Being vegan in Croatia

When we arrived in Salzburg a few years ago, the first thing I wanted to visit was Mozart’s birth house. While I was wondering where the home of this musical genius was, my husband was looking for good restaurants.

At first, I objected to him putting food before such a historical and cultural place. It isn’t that he doesn’t like museums and cultural things, but he kept saying that “man cannot enjoy art on an empty stomach.” In his defense, he also added, “Isn’t food a kind of art too?”

Well, I have to agree. An example of someone who does both is Australian musician and chef Lisa Spykers, who can play Mozart on the piano and also create vegan masterpieces in the kitchen. She travels all over the world playing music and preparing a variety of vegan meals with local ingredients she sources, as well as making vegan versions of traditional dishes in the countries she visits.

Catering in Split, Croatia for a special event called ‘Dinner Around the World’. Lisa prepared a 3-course dinner of veganised Croatian dishes for 19 people.

When we got to one of Salzburg’s best restaurants, my husband was displeased to find that there were not many vegetarian or vegan options. Austria’s traditional food is based on meat, although that can be also said of the cuisine of Greece, Croatia, Italy, Indonesia and most of the others in the world. Being aware of that, Lisa decided to recreate (or ‘veganize’) local dishes while traveling to not only feel like she wasn’t ‘missing out’, but to also understand more about the culture she was in. The food reflects a country’s history, its climate, and geographical location, and she wanted to immerse herself in that.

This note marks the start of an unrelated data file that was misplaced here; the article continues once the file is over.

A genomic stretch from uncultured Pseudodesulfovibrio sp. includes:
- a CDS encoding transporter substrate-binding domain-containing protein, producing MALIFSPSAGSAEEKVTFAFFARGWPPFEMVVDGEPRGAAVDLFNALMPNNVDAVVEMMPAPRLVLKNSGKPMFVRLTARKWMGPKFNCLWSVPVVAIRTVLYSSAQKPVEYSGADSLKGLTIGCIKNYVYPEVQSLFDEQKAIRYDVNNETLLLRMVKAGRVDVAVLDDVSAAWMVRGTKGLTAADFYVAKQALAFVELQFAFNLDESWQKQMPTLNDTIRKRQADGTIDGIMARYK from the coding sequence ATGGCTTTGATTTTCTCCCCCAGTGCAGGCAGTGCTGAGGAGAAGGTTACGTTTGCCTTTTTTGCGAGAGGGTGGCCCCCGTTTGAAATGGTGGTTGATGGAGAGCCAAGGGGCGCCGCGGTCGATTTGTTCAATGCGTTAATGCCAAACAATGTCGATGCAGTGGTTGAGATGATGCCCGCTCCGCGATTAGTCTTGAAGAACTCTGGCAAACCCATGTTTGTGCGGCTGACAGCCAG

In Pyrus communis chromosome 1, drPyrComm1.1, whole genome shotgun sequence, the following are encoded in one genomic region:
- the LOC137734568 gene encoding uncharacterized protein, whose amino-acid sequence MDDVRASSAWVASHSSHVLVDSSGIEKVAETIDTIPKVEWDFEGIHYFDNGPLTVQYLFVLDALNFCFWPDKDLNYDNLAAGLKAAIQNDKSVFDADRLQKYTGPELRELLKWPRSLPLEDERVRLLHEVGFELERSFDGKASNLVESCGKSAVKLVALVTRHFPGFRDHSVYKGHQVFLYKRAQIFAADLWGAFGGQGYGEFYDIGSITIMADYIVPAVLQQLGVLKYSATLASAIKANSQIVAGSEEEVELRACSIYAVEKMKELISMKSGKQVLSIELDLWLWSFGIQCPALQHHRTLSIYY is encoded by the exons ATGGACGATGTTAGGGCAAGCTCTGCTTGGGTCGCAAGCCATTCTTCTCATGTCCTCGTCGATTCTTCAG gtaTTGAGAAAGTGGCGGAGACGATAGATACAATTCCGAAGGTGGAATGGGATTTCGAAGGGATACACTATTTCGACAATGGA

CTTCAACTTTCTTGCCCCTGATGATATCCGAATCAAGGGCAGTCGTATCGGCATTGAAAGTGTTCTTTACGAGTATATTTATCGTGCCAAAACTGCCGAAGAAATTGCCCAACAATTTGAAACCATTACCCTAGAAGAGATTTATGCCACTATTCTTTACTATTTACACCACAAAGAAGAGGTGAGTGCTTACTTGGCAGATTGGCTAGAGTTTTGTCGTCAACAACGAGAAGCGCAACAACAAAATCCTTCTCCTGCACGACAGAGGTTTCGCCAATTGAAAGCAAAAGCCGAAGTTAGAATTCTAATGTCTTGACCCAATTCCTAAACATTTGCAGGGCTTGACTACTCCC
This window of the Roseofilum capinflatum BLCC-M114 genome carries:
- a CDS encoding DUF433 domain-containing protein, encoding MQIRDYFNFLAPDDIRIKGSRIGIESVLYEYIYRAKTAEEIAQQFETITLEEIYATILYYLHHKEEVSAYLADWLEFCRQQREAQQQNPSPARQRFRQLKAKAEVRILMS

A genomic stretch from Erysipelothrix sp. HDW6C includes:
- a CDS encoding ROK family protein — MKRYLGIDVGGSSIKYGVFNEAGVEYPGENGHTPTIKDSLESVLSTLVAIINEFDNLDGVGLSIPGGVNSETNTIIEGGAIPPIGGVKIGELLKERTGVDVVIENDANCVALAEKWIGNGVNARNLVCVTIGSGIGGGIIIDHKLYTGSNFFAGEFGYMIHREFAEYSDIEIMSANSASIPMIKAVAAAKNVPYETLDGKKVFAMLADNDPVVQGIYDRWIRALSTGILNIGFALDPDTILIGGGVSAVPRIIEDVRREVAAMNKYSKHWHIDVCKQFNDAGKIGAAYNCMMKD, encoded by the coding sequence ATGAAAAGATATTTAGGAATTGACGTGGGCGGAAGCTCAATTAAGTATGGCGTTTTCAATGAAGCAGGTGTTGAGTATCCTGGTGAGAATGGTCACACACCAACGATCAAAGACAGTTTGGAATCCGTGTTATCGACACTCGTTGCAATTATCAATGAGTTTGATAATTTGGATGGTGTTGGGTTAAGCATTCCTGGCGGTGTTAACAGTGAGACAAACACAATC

Lisa recently spent a few weeks in different parts of Croatia and prepared vegan versions of some of the most popular local dishes, which she presented at a dinner event in Split. I have chosen 5 delicious vegan meals you can find on her inspiring Veganopoleio site among many other culinary masterpieces.

1. Vegan poppy seed cake (Makovnjača)

2. Soparnik

3. Savory buns

4. Sarma (It is not a traditional Croatian dish but

it is traditionally served at Christmas and new year table)

5. Vegan Fritule

In an inspiring interview for Vegan guide Maninio, Lisa Spykers discovered how to travel as a vegan in Europe, Asia, The United States, The Middle East, and Australia.

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